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ERIC Number: EJ878899
Record Type: Journal
Publication Date: 2010
Pages: 3
Abstractor: ERIC
Reference Count: 0
ISBN: N/A
ISSN: ISSN-0037-7724
A Reemerging China: The Time for Hasty Predictions is Past
Zheng, Shiping
Social Education, v74 n1 p21-23 Jan-Feb 2010
In recent years, there has been much talk in the media and the academic world about the "rise of China," as if China were a young country. Because the People's Republic of China (PRC) celebrated its sixtieth birthday only last October--and because the PRC was not admitted into the United Nations until 1971 and did not become a member of the World Trade Organization until 2001--it has been tempting to label China as one of the youngest members of the international community. However, measuring China's age in this way may be misleading, for this is not the first time in history for China to "rise." Before the "rise of the West," China had a long history of world prominence. In fact, by some estimates, China had the world's largest economy as late as 1820. Therefore, rather than say that China is rising, it may be more accurate today to say that China is reemerging as a global power--and this time within an international system established and initially dominated by American and European powers. China is a complex country, full of contradictions and ironies. Because China is the world's most populous nation and is undergoing profound economic and social transformation, both outsiders and insiders must guard against hasty predictions about China's future. Too often in the past, such predictions have turned out to be more laughable than laudable. For instance, in 1997, some China observers predicted a military conflict between the United States and China. In "The Coming Conflict with China," Richard Bernstein and Ross Munro claimed that a military conflict with China was likely. Thirteen years later, such a conflict seems highly improbable. China is now the second largest trading partner of the United States. Perhaps more importantly, as of January 2009, mainland China (not including Hong Kong and Taiwan) became the largest lender of money to the U.S. government. A reemerging China must learn from the international community--just as the international community must learn from China. Learning requires patience, hard work, and serious reflection. The time for hasty predictions is past. Included in this article is a suggestion by Patience Berkman for a related class activity. (Contains 13 notes.)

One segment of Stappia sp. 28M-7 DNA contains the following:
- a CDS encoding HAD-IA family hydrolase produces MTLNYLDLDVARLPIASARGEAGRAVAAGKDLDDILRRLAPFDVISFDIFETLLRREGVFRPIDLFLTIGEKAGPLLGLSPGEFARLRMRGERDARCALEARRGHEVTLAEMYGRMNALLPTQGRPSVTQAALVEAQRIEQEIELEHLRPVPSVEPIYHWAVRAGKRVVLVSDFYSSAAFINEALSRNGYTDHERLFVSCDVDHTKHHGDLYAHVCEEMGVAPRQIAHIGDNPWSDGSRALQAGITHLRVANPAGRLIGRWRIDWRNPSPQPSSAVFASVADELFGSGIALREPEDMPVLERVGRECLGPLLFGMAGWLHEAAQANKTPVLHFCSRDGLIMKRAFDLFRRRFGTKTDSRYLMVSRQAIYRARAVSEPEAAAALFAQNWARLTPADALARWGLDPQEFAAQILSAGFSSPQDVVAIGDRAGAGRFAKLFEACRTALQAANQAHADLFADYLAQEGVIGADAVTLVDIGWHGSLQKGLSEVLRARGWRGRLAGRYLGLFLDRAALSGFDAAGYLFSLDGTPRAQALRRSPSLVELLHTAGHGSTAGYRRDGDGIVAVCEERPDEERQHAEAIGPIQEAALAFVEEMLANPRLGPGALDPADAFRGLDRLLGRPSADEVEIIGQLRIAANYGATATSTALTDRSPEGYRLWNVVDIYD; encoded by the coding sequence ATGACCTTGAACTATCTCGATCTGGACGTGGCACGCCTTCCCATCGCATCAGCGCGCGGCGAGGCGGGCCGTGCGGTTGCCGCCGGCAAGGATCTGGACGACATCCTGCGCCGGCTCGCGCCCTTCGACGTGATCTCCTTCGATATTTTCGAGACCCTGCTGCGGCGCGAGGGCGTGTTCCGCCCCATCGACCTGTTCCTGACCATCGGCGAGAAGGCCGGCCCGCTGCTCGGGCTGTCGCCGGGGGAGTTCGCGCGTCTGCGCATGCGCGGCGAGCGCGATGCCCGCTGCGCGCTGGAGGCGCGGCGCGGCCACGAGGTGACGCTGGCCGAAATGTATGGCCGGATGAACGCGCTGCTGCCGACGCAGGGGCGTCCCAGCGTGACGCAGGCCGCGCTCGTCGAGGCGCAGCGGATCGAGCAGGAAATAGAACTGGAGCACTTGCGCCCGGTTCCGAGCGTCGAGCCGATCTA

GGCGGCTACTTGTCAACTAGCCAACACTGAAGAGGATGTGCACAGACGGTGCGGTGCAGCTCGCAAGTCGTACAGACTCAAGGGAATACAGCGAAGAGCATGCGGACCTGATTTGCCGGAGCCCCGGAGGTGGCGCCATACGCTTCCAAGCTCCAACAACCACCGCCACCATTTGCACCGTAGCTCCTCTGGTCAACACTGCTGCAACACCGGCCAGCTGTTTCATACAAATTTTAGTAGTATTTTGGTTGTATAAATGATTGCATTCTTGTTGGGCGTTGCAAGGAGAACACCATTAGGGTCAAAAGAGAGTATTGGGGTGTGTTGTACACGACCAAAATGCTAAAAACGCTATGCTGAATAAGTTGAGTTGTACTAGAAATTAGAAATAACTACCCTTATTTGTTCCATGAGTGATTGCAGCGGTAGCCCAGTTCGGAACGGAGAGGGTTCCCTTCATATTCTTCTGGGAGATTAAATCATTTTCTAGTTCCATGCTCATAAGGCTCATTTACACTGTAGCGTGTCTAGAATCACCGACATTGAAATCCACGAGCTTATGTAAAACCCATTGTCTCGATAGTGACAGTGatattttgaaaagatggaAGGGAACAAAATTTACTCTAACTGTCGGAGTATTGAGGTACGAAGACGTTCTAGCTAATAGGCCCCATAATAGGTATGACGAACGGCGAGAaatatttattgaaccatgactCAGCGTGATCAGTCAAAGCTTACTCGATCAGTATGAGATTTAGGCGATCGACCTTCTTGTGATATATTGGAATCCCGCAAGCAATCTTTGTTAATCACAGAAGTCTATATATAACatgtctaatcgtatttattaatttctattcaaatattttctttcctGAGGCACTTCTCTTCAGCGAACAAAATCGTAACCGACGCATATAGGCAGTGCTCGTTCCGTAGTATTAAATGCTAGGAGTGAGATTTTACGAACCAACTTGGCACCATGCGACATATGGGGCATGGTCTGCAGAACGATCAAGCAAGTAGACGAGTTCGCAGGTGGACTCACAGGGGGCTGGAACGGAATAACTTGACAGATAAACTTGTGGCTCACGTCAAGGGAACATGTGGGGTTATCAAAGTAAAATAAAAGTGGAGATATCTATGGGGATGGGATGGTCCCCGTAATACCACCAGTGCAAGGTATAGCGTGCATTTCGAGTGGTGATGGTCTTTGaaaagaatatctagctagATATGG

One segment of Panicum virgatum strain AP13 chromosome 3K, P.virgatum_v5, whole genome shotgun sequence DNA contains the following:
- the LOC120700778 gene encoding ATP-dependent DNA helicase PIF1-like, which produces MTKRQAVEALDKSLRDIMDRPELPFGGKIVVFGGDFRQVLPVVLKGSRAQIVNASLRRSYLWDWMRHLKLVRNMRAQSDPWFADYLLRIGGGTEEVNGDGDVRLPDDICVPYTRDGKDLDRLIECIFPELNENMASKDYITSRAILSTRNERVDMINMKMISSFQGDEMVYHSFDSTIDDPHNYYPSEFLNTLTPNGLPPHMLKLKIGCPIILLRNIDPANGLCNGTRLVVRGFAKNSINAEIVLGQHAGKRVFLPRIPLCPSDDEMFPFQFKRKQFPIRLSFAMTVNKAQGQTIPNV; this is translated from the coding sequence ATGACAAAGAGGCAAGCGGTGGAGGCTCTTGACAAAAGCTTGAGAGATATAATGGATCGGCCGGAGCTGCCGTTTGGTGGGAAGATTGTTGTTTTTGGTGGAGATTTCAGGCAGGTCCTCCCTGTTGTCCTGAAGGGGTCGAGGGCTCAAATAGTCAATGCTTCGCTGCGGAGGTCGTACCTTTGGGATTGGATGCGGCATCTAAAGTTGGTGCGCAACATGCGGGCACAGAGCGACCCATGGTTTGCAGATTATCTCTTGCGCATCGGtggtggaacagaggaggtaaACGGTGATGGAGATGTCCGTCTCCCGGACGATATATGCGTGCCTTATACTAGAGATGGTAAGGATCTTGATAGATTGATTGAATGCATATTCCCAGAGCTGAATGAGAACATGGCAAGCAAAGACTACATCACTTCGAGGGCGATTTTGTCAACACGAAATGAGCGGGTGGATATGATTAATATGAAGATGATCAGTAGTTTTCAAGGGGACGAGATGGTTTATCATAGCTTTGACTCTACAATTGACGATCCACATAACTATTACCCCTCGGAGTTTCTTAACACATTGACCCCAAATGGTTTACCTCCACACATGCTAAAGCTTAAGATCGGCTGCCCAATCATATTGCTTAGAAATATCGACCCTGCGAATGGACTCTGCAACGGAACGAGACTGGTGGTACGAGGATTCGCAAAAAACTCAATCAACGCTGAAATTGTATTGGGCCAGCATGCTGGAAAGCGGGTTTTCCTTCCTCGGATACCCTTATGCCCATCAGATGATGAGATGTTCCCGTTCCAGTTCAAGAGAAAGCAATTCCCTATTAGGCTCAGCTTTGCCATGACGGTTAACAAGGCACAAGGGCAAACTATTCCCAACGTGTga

National Council for the Social Studies. 8555 Sixteenth Street #500, Silver Spring, MD 20910. Tel: 800-683-0812; Tel: 301-588-1800; Fax: 301-588-2049; e-mail: membership@ncss.org; Web site: http://www.socialstudies.org
Publication Type: Journal Articles; Reports - Descriptive
Education Level: Adult Education; Higher Education
Audience: Teachers
Language: English
Sponsor: N/A
Authoring Institution: N/A
Identifiers: China; United States